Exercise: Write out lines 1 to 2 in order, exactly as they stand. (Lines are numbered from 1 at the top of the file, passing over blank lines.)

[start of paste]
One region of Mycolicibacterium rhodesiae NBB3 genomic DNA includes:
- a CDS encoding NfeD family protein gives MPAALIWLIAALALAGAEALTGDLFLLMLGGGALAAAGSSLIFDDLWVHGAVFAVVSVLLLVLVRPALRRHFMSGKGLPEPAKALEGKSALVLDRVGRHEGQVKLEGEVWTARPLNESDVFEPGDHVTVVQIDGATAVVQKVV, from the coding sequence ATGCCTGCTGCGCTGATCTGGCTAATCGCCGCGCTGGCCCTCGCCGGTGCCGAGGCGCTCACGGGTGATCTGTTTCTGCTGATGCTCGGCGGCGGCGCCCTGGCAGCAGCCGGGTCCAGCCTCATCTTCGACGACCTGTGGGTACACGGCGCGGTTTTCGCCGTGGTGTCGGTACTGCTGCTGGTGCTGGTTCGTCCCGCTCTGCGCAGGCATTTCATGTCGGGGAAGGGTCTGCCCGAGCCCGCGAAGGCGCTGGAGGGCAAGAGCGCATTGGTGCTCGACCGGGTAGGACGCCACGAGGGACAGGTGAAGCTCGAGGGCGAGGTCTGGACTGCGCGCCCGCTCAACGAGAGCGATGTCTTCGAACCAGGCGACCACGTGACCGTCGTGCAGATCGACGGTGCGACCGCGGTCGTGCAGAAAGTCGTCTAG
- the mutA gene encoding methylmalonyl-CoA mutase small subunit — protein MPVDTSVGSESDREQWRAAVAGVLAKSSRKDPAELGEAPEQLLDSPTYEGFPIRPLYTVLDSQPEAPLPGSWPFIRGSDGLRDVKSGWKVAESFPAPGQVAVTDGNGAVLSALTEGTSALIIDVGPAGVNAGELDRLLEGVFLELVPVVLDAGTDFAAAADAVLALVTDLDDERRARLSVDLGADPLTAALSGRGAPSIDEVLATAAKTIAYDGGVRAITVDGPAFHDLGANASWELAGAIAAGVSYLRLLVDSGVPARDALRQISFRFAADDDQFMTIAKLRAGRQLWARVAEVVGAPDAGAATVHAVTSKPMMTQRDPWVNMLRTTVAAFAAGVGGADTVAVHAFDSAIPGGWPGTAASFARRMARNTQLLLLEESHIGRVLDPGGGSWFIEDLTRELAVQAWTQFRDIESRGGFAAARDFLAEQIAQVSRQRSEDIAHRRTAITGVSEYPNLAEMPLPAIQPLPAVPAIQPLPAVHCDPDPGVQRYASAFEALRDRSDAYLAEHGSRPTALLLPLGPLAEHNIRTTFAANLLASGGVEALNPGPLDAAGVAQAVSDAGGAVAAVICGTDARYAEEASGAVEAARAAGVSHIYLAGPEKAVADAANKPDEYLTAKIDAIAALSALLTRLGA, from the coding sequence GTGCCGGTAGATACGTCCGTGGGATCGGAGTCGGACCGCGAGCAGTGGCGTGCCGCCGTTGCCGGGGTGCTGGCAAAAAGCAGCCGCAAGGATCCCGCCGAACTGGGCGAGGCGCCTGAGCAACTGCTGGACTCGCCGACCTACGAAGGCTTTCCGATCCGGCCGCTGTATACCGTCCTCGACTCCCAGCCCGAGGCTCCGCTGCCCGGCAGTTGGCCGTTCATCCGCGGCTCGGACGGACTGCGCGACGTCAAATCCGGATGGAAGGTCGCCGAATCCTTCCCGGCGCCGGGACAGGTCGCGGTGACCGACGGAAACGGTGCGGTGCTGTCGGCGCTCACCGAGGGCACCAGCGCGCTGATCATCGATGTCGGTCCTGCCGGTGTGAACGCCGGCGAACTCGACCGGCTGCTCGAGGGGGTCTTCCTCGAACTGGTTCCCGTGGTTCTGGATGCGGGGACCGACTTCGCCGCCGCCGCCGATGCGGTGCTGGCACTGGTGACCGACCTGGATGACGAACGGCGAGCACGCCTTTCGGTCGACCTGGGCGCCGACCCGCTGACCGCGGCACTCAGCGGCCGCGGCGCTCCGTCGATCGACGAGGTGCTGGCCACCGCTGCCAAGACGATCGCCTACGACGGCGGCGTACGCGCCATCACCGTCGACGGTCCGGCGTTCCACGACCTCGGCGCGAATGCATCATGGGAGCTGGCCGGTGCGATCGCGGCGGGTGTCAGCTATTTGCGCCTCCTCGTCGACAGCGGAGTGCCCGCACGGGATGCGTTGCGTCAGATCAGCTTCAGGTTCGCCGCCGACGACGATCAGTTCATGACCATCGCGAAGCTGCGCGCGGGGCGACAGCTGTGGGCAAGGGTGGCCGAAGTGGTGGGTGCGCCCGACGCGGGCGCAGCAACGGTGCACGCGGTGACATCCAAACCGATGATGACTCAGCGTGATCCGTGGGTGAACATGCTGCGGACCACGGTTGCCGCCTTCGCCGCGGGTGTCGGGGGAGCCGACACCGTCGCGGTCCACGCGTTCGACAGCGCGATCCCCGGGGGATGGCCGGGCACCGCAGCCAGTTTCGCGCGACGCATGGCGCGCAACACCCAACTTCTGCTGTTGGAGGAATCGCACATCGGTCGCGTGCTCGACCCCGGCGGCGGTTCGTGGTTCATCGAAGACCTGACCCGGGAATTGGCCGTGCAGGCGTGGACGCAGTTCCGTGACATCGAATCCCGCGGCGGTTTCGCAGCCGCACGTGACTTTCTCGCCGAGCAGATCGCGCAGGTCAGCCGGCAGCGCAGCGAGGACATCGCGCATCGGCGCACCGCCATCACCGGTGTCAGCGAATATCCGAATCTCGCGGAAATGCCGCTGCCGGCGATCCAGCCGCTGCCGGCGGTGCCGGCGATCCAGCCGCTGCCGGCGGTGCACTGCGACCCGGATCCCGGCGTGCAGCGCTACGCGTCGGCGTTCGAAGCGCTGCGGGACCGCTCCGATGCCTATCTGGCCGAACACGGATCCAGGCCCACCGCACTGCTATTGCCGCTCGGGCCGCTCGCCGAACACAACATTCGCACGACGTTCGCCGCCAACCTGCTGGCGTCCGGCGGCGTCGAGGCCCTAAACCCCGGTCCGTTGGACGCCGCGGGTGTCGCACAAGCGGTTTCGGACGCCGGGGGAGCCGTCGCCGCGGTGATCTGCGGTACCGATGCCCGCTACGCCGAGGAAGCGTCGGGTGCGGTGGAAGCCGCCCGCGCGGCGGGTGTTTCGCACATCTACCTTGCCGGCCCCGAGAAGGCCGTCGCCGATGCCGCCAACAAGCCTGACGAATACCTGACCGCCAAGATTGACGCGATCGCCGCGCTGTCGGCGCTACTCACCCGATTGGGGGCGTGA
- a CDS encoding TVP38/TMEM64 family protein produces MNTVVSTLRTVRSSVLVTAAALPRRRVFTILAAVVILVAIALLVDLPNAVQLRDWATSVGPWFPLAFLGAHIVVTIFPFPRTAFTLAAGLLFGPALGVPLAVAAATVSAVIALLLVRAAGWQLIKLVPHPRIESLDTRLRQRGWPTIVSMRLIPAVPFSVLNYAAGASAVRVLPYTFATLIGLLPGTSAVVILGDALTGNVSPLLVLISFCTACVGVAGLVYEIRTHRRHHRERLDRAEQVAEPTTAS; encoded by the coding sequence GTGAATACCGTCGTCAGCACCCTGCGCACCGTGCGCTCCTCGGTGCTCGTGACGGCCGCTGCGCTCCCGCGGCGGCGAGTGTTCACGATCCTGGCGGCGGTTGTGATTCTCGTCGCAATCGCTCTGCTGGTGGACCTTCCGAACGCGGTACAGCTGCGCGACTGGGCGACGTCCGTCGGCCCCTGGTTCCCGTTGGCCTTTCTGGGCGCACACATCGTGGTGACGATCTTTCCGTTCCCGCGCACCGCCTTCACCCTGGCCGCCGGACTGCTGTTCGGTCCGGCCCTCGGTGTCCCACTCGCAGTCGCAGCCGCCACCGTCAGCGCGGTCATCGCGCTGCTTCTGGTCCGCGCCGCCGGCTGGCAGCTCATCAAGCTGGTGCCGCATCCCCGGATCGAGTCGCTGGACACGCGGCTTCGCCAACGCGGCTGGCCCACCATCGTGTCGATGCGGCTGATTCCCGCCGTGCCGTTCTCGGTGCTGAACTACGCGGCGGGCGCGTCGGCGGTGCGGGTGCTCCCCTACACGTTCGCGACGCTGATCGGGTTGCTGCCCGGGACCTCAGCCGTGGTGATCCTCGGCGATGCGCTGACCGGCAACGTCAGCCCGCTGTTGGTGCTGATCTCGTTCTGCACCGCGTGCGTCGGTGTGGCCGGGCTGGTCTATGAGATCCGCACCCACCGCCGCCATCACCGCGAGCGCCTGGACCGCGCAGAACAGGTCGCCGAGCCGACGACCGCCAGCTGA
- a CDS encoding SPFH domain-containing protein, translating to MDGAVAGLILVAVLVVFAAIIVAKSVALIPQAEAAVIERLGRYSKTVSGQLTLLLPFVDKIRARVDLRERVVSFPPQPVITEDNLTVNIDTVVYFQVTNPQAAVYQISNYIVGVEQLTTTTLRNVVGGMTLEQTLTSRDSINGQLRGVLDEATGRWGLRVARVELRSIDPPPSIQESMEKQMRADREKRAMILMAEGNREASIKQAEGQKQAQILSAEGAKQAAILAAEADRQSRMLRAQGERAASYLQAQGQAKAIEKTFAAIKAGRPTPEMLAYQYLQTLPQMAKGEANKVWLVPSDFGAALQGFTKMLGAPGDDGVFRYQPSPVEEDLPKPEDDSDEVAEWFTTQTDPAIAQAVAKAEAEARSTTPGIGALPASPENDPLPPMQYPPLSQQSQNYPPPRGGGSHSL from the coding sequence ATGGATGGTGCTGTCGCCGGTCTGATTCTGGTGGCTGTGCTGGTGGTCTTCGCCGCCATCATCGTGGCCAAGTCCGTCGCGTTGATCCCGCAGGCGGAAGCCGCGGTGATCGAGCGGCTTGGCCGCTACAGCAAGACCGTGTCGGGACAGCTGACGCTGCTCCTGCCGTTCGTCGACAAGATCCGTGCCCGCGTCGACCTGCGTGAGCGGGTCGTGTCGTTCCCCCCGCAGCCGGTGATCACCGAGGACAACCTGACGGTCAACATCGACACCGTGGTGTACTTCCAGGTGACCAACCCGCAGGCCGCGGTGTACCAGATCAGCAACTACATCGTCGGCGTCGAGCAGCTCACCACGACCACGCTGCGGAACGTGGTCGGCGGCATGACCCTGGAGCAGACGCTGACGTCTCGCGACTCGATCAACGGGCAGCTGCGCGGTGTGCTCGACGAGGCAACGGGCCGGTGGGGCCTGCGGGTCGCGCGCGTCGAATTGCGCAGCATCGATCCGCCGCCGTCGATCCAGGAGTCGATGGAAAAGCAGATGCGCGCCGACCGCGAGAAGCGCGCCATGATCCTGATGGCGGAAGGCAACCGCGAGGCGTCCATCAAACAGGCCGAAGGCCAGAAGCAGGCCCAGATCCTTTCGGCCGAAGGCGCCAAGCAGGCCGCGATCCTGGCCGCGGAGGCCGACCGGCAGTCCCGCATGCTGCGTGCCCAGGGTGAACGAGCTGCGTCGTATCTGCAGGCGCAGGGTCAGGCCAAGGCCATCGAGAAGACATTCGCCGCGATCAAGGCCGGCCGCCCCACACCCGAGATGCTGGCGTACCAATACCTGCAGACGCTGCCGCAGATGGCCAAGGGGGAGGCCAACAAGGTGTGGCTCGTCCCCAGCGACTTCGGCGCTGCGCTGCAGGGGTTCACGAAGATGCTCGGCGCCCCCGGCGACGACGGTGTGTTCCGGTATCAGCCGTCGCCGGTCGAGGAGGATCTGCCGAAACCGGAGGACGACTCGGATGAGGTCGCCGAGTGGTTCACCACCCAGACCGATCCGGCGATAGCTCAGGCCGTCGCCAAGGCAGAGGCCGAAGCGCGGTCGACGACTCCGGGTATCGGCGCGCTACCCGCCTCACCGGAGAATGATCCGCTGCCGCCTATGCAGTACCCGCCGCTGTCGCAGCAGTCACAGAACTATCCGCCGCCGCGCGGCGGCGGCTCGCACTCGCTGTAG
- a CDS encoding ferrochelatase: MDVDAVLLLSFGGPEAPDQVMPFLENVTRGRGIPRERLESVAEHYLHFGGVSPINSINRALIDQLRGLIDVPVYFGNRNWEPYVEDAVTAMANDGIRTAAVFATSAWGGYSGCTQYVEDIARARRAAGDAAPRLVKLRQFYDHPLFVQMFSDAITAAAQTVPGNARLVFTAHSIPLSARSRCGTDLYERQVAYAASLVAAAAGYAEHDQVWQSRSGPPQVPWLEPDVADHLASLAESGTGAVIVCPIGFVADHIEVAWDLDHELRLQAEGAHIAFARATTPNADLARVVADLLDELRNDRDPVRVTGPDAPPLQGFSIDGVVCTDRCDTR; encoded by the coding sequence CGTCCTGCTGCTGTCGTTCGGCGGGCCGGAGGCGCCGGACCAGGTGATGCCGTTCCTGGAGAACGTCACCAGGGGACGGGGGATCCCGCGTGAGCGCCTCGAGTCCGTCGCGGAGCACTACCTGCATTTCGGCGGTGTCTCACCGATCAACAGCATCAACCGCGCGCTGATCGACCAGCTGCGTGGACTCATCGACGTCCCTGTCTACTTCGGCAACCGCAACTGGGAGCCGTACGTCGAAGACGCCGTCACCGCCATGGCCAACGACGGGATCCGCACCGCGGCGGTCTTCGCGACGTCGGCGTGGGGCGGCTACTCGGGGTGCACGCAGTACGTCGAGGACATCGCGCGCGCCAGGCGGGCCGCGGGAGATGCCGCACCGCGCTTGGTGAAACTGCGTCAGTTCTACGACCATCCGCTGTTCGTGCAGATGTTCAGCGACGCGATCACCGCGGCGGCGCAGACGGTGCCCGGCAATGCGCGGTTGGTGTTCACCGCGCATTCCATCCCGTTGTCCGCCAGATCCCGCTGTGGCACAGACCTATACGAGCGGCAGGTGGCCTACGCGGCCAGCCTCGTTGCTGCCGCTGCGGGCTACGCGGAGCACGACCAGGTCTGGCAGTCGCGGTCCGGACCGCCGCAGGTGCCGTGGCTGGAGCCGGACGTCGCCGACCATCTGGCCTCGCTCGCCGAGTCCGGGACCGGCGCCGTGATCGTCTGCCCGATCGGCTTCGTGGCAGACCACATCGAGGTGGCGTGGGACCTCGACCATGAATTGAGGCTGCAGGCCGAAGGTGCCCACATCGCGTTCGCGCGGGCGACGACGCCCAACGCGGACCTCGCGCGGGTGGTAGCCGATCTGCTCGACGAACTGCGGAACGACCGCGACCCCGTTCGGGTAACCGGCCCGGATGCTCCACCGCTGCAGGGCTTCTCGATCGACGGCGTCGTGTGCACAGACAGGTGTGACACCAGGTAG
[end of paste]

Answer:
One region of Mycolicibacterium rhodesiae NBB3 genomic DNA includes:
- a CDS encoding NfeD family protein gives MPAALIWLIAALALAGAEALTGDLFLLMLGGGALAAAGSSLIFDDLWVHGAVFAVVSVLLLVLVRPALRRHFMSGKGLPEPAKALEGKSALVLDRVGRHEGQVKLEGEVWTARPLNESDVFEPGDHVTVVQIDGATAVVQKVV, from the coding sequence ATGCCTGCTGCGCTGATCTGGCTAATCGCCGCGCTGGCCCTCGCCGGTGCCGAGGCGCTCACGGGTGATCTGTTTCTGCTGATGCTCGGCGGCGGCGCCCTGGCAGCAGCCGGGTCCAGCCTCATCTTCGACGACCTGTGGGTACACGGCGCGGTTTTCGCCGTGGTGTCGGTACTGCTGCTGGTGCTGGTTCGTCCCGCTCTGCGCAGGCATTTCATGTCGGGGAAGGGTCTGCCCGAGCCCGCGAAGGCGCTGGAGGGCAAGAGCGCATTGGTGCTCGACCGGGTAGGACGCCACGAGGGACAGGTGAAGCTCGAGGGCGAGGTCTGGACTGCGCGCCCGCTCAACGAGAGCGATGTCTTCGAACCAGGCGACCACGTGACCGTCGTGCAGATCGACGGTGCGACCGCGGTCGTGCAGAAAGTCGTCTAG